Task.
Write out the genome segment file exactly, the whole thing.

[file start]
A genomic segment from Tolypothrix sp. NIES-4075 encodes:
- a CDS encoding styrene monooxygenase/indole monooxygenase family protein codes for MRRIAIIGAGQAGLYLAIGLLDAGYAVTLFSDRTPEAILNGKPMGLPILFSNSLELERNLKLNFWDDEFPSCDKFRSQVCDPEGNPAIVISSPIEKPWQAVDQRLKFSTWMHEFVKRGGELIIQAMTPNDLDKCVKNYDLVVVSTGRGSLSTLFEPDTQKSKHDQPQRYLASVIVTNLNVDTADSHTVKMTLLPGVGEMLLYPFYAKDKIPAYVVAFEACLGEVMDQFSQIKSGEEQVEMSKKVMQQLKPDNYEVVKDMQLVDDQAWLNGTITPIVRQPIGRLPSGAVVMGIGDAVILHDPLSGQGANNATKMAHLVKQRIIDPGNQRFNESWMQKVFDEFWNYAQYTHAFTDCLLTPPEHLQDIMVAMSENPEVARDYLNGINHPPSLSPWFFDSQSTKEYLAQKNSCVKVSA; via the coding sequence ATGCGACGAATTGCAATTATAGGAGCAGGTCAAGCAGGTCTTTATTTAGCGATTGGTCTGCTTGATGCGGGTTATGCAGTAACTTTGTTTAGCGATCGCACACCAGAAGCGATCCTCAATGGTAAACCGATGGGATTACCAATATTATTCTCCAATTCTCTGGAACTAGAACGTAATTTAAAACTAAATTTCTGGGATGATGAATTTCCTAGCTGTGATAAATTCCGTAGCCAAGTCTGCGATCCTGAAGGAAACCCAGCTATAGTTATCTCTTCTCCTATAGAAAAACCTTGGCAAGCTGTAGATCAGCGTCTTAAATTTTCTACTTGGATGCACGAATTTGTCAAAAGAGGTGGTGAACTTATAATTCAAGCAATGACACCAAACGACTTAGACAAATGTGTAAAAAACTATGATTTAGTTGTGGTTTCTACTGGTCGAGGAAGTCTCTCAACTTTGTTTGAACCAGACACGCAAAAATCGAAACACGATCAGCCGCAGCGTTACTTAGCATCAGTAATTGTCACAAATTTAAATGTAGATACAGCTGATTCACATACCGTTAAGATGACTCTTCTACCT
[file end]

A genomic segment from Tolypothrix sp. NIES-4075 encodes:
- a CDS encoding styrene monooxygenase/indole monooxygenase family protein codes for MRRIAIIGAGQAGLYLAIGLLDAGYAVTLFSDRTPEAILNGKPMGLPILFSNSLELERNLKLNFWDDEFPSCDKFRSQVCDPEGNPAIVISSPIEKPWQAVDQRLKFSTWMHEFVKRGGELIIQAMTPNDLDKCVKNYDLVVVSTGRGSLSTLFEPDTQKSKHDQPQRYLASVIVTNLNVDTADSHTVKMTLLPGVGEMLLYPFYAKDKIPAYVVAFEACLGEVMDQFSQIKSGEEQVEMSKKVMQQLKPDNYEVVKDMQLVDDQAWLNGTITPIVRQPIGRLPSGAVVMGIGDAVILHDPLSGQGANNATKMAHLVKQRIIDPGNQRFNESWMQKVFDEFWNYAQYTHAFTDCLLTPPEHLQDIMVAMSENPEVARDYLNGINHPPSLSPWFFDSQSTKEYLAQKNSCVKVSA; via the coding sequence ATGCGACGAATTGCAATTATAGGAGCAGGTCAAGCAGGTCTTTATTTAGCGATTGGTCTGCTTGATGCGGGTTATGCAGTAACTTTGTTTAGCGATCGCACACCAGAAGCGATCCTCAATGGTAAACCGATGGGATTACCAATATTATTCTCCAATTCTCTGGAACTAGAACGTAATTTAAAACTAAATTTCTGGGATGATGAATTTCCTAGCTGTGATAAATTCCGTAGCCAAGTCTGCGATCCTGAAGGAAACCCAGCTATAGTTATCTCTTCTCCTATAGAAAAACCTTGGCAAGCTGTAGATCAGCGTCTTAAATTTTCTACTTGGATGCACGAATTTGTCAAAAGAGGTGGTGAACTTATAATTCAAGCAATGACACCAAACGACTTAGACAAATGTGTAAAAAACTATGATTTAGTTGTGGTTTCTACTGGTCGAGGAAGTCTCTCAACTTTGTTTGAACCAGACACGCAAAAATCGAAACACGATCAGCCGCAGCGTTACTTAGCATCAGTAATTGTCACAAATTTAAATGTAGATACAGCTGATTCACATACCGTTAAGATGACTCTTCTACCT